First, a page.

January 25, 2017 • Posted in Market Conditions
While the Bay Area’s housing affordability crunch is all too familiar for local home shoppers, a recent report brings a global perspective to the situation, with San Jose and San Francisco ranking among the planet’s least affordable housing markets.
In its 13th Annual International Housing Affordability survey, Demographia ranks the the world’s most and least affordable housing markets according to the median multiple, a benchmark that divides the median house price by the median household income. Markets with a score of 3.0 or less are considered affordable, while those with a 5.1 or higher are considered severely unaffordable.
As of the third quarter of 2016, there were 26 major housing market across the world characterized as severely unaffordable. The San Jose metropolitan area ranks as the fifth least affordable major global housing market, earning a median multiple of 9.6 and ranking as the only American market with a seven-figure median price — exactly $1 million. San Francisco took the No. 9 spot, with a median multiple of 9.2. Los Angeles and Honolulu are the two other U.S. cities that rank among the world’s 10 least affordable real estate markets.
When examining all 400-plus global cities included in the study — both major and small — Santa Cruz enters the picture as the planet’s fourth least affordable real estate market, with a median multiple of 11.6. In fact, Demographia says that Santa Cruz has one of the worst affordability ratings in the survey’s history, along with Hong Kong, Sydney, and Vancouver.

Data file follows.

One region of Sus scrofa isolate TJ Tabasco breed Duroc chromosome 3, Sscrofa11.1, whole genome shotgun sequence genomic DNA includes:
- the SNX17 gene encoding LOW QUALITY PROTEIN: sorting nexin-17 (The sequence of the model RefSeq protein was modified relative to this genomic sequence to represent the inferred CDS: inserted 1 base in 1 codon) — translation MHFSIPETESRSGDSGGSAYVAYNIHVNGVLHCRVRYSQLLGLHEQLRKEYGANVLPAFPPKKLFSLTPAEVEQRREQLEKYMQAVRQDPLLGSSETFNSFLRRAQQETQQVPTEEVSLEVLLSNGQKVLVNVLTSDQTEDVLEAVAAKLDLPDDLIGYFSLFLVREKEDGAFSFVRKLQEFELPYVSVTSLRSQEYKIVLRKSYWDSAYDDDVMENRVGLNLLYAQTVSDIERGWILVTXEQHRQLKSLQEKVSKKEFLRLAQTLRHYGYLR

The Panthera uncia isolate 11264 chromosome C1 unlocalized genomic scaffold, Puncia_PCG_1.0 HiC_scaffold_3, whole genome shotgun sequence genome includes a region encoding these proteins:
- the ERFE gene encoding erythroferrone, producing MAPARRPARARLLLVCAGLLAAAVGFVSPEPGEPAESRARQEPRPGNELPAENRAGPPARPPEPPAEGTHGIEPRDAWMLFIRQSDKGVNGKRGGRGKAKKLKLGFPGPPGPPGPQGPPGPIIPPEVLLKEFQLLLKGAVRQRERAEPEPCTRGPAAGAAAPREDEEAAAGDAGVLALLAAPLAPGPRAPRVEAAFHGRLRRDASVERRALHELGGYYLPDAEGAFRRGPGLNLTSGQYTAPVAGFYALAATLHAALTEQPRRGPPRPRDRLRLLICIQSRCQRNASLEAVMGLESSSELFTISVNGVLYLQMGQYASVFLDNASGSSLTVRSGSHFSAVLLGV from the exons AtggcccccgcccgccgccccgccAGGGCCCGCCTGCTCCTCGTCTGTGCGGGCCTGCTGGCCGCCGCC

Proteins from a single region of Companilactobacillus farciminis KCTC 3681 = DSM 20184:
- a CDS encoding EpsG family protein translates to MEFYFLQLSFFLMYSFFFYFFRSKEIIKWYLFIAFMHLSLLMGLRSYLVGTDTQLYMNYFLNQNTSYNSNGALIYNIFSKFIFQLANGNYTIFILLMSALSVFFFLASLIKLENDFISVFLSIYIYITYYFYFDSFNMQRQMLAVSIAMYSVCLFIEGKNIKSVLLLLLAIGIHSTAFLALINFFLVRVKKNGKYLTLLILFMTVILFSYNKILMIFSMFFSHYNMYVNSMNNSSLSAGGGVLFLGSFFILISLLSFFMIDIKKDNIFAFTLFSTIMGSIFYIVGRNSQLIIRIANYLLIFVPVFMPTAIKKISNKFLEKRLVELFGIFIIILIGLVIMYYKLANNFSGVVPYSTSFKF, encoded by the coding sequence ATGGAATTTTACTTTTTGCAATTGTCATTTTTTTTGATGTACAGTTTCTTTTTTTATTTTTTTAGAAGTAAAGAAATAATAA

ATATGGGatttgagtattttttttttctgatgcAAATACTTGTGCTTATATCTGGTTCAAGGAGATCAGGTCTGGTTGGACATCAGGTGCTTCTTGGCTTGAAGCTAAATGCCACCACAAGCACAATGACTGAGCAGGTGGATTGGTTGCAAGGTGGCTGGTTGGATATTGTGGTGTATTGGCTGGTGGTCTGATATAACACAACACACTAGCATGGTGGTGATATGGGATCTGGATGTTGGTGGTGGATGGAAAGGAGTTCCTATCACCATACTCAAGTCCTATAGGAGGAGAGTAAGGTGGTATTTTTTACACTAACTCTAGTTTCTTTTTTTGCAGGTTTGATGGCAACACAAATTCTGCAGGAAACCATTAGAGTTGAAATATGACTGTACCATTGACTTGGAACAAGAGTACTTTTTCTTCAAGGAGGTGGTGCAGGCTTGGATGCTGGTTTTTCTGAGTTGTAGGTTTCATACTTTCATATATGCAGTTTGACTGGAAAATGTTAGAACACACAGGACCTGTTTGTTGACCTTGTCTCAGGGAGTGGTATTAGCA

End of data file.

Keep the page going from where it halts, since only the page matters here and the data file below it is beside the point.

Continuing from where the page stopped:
Other smaller housing markets in Northern California also rank as severely unaffordable. Santa Rosa has a median multiple of 8.7, slightly less affordable than Napa, where the median multiple is 8.4. Even Vallejo, which is relatively affordable by Bay Area standards, is considered severely unaffordable when gauged by its median multiple of 5.7.
By global standards, however, American real estate remains affordable. For the fourth straight year, the U.S. was the most affordable of the nine countries included in the study, with a median multiple of 3.9, which places it in the moderately unaffordable category. All 11 of the world’s most affordable major real estate markets are located in the U.S., most of them in the Midwest.
The report again underscores how even in the expensive Bay Area, real estate can look like a bargain to Chinese investors and homebuyers. With a median multiple of 18.1, Hong Kong is the world’s least affordable real estate market — almost twice as tough on the wallet as San Jose or San Francisco.
(Photo: Flickr/Wendy Cope)
Shared with permission from the Pacific Union Blog